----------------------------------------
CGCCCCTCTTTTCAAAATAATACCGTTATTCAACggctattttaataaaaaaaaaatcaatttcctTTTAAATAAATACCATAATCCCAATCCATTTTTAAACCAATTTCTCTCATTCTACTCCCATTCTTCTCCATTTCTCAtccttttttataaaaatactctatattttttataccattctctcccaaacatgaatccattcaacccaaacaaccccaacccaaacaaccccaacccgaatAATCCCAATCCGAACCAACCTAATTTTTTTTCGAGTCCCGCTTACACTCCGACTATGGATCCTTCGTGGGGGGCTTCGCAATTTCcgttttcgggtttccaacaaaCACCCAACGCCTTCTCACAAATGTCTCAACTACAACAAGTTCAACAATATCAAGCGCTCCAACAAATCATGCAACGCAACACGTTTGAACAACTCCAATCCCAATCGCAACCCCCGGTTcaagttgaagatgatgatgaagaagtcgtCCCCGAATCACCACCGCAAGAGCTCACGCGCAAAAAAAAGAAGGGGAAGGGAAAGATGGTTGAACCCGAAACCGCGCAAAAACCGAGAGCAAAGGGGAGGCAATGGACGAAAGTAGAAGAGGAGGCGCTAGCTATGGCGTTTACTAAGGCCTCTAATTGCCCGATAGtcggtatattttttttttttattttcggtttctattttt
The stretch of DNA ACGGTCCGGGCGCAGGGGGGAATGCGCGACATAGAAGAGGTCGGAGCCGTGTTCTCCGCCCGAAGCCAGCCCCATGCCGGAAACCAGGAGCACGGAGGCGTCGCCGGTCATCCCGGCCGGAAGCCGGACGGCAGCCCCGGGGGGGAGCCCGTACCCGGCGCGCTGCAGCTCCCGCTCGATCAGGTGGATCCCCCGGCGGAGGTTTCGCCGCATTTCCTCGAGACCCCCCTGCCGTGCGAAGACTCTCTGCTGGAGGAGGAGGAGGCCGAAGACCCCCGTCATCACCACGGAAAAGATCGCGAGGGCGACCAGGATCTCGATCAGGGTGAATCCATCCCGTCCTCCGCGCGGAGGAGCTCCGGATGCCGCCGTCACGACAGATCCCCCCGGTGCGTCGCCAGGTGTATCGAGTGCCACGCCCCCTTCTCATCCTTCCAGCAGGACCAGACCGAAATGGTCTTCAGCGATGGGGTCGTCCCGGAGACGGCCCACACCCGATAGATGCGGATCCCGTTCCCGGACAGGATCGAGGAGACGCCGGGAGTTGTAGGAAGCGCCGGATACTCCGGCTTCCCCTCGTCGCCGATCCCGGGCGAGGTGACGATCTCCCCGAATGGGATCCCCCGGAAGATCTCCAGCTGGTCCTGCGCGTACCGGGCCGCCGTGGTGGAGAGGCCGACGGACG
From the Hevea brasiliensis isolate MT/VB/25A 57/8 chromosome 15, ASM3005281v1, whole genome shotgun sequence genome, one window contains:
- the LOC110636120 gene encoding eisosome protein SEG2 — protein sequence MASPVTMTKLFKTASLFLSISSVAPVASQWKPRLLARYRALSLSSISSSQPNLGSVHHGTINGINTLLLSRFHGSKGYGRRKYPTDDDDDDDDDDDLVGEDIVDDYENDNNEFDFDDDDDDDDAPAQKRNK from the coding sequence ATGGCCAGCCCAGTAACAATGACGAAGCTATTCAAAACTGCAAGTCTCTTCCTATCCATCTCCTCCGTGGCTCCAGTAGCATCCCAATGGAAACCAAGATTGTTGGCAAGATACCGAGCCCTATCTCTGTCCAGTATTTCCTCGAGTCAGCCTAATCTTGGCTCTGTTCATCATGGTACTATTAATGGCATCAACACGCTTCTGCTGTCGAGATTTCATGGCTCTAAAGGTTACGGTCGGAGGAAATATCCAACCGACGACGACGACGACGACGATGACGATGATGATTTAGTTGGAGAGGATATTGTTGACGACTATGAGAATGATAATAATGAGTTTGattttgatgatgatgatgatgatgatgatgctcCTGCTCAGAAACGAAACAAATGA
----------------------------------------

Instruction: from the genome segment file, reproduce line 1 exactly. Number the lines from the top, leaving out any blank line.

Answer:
CGCCCCTCTTTTCAAAATAATACCGTTATTCAACggctattttaataaaaaaaaaatcaatttcctTTTAAATAAATACCATAATCCCAATCCATTTTTAAACCAATTTCTCTCATTCTACTCCCATTCTTCTCCATTTCTCAtccttttttataaaaatactctatattttttataccattctctcccaaacatgaatccattcaacccaaacaaccccaacccaaacaaccccaacccgaatAATCCCAATCCGAACCAACCTAATTTTTTTTCGAGTCCCGCTTACACTCCGACTATGGATCCTTCGTGGGGGGCTTCGCAATTTCcgttttcgggtttccaacaaaCACCCAACGCCTTCTCACAAATGTCTCAACTACAACAAGTTCAACAATATCAAGCGCTCCAACAAATCATGCAACGCAACACGTTTGAACAACTCCAATCCCAATCGCAACCCCCGGTTcaagttgaagatgatgatgaagaagtcgtCCCCGAATCACCACCGCAAGAGCTCACGCGCAAAAAAAAGAAGGGGAAGGGAAAGATGGTTGAACCCGAAACCGCGCAAAAACCGAGAGCAAAGGGGAGGCAATGGACGAAAGTAGAAGAGGAGGCGCTAGCTATGGCGTTTACTAAGGCCTCTAATTGCCCGATAGtcggtatattttttttttttattttcggtttctattttt